Yes it did. There were so many appeals and trials and the hope was for a stay of execution or clemency. Also, another character was involved, not mentioned much and the hope was that he would somehow be fleshed out.
Mmmm. He sounds just like Kevin Costner, if he read a book!! I've never seen a picture of Michael. But he does a wonderful job in pulling out all the characters in the story. The Chamber had a large number of characters.
Yes. Sam gave a very solemn confession to the preacher, I think his name was Randy. It was so heartfelt. Another was when he walked into the Chamber.....he was so very brave. He had disavowed his membership to the KKK and many other things. His main concern was that God would allow him into heaven.
Grisham rarely makes mistakes in my opinion. I loved this. It was a tad long but I still enjoyed it and it really didn't take much longer to read because I really needed to see Sam to the end.
Michael Beck is the best narrator I've heard in a long time. Very enjoyable.
J. Grisham, once again, seems to have run out of enthusiasm for his story towards the end. I enjoyed the first part.
Listening to all things Kristen Ashley
The irony about this book, I was so waiting for the predictable ending about a last minute call to save Sam Cayhall life even ten minutes to Sam's death, but was hit with the cold reality like everyone else in the story that Sam Cayhall was gonna died. This book is touching, emotional, and too realistic but maybe Sam really did deserve to died in the end BUT isn't the state a murderer now? After all, in the face of God, no sin is greater, but who are we to determine such. I was disappointed that the man in the shadows was not revealed to the world but I understand that Mr. Grisham wanted this to be more than an audio-book, he wanted real....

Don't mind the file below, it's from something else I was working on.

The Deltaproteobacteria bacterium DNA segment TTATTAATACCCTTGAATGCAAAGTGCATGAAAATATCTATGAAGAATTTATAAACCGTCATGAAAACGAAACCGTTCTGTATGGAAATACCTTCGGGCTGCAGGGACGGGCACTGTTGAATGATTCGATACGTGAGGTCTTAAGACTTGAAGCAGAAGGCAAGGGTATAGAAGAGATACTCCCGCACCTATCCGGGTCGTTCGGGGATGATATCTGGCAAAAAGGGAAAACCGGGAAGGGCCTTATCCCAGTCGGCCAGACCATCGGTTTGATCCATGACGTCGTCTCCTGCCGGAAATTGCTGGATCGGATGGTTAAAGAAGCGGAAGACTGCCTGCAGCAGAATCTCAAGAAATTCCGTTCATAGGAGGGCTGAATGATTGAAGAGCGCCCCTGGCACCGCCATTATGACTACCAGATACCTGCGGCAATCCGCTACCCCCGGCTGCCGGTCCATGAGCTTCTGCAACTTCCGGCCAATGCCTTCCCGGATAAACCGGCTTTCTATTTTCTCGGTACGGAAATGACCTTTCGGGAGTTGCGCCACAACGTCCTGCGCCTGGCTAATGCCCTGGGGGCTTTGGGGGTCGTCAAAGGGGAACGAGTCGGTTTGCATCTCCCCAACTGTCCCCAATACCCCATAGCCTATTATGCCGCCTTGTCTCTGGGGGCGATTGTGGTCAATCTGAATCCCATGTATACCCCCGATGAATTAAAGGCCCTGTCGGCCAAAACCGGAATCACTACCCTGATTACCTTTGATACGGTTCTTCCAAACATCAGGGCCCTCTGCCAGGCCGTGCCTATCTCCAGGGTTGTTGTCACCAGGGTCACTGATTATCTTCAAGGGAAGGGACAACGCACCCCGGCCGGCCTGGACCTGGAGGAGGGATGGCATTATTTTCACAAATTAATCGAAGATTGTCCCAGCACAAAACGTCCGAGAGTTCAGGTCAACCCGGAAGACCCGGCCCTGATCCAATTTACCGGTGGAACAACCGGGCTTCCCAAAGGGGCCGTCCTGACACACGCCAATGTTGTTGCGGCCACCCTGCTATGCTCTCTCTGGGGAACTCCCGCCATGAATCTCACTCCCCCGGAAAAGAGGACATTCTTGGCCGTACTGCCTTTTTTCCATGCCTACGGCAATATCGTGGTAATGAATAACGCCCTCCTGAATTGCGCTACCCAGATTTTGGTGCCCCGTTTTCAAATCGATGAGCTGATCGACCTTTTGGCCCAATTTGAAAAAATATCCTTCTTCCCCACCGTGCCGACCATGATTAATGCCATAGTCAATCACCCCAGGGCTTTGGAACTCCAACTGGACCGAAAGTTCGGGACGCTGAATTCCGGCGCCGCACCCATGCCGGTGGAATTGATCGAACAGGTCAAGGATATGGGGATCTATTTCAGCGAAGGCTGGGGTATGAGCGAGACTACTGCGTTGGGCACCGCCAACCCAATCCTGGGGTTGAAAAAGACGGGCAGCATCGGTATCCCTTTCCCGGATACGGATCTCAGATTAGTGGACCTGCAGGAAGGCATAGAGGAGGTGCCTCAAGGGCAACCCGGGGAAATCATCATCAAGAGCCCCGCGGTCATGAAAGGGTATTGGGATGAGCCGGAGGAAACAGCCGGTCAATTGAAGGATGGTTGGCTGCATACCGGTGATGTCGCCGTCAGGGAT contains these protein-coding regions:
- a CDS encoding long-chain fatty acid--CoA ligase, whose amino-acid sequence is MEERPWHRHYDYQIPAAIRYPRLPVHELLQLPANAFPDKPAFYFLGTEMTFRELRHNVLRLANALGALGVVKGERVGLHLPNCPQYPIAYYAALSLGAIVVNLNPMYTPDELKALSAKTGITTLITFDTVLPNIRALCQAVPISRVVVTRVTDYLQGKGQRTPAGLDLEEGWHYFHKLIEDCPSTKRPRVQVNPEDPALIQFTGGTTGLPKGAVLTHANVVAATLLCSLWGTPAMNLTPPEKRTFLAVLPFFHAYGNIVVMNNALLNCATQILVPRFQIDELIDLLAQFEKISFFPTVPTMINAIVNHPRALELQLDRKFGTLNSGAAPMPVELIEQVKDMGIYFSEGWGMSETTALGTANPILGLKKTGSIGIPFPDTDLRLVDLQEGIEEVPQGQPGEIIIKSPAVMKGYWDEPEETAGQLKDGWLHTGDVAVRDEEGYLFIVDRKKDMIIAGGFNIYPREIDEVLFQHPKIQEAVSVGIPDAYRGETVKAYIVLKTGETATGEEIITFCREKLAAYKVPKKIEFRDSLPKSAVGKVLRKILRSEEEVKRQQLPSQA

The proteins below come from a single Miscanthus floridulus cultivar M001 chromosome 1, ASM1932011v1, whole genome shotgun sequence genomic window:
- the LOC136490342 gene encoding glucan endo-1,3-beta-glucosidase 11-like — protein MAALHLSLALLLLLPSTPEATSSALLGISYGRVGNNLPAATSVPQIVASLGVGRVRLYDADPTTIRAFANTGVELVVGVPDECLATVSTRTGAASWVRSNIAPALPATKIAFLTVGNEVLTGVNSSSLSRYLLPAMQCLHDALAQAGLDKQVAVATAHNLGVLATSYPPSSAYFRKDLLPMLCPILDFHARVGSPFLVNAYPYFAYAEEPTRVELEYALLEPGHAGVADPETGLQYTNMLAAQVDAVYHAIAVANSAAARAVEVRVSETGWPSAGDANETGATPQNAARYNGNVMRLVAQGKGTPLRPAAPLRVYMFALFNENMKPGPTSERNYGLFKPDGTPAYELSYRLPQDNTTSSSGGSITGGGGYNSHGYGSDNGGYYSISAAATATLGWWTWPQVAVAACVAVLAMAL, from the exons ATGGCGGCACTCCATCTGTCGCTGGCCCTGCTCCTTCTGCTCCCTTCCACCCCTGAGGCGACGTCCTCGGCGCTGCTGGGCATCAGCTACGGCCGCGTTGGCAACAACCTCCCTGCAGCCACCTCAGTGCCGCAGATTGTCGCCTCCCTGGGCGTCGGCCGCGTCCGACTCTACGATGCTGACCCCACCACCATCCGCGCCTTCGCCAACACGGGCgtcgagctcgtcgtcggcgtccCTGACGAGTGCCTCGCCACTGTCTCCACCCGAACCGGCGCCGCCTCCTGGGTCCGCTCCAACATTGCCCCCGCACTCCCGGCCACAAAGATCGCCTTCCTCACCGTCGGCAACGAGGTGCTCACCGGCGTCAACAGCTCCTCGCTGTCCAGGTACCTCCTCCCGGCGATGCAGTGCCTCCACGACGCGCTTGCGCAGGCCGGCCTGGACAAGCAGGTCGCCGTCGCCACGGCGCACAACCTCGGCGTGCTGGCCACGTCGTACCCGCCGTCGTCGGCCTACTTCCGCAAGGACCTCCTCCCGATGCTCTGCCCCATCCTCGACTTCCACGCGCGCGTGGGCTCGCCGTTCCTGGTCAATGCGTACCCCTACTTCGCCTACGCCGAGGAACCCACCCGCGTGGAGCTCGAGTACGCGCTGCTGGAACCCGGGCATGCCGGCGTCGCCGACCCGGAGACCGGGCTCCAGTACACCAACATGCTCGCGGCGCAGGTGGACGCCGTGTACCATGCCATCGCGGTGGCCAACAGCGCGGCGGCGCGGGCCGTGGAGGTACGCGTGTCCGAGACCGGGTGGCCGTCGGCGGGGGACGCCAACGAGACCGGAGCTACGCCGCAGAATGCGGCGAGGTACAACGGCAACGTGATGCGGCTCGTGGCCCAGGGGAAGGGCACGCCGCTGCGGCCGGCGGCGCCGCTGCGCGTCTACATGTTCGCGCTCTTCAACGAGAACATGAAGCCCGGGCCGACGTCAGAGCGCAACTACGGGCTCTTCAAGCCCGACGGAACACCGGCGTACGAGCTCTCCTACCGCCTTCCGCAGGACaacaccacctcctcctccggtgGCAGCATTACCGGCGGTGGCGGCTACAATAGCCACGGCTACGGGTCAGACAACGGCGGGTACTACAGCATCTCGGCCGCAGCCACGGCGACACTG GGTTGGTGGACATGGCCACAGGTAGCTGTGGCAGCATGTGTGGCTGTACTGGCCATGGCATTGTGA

The Chamber is a courtroom drama, a legal thriller, and more. It's a transgenerational Southern family drama and it's also the story of a young man entering into radical confrontation with his identity and values, and emerging with both intact.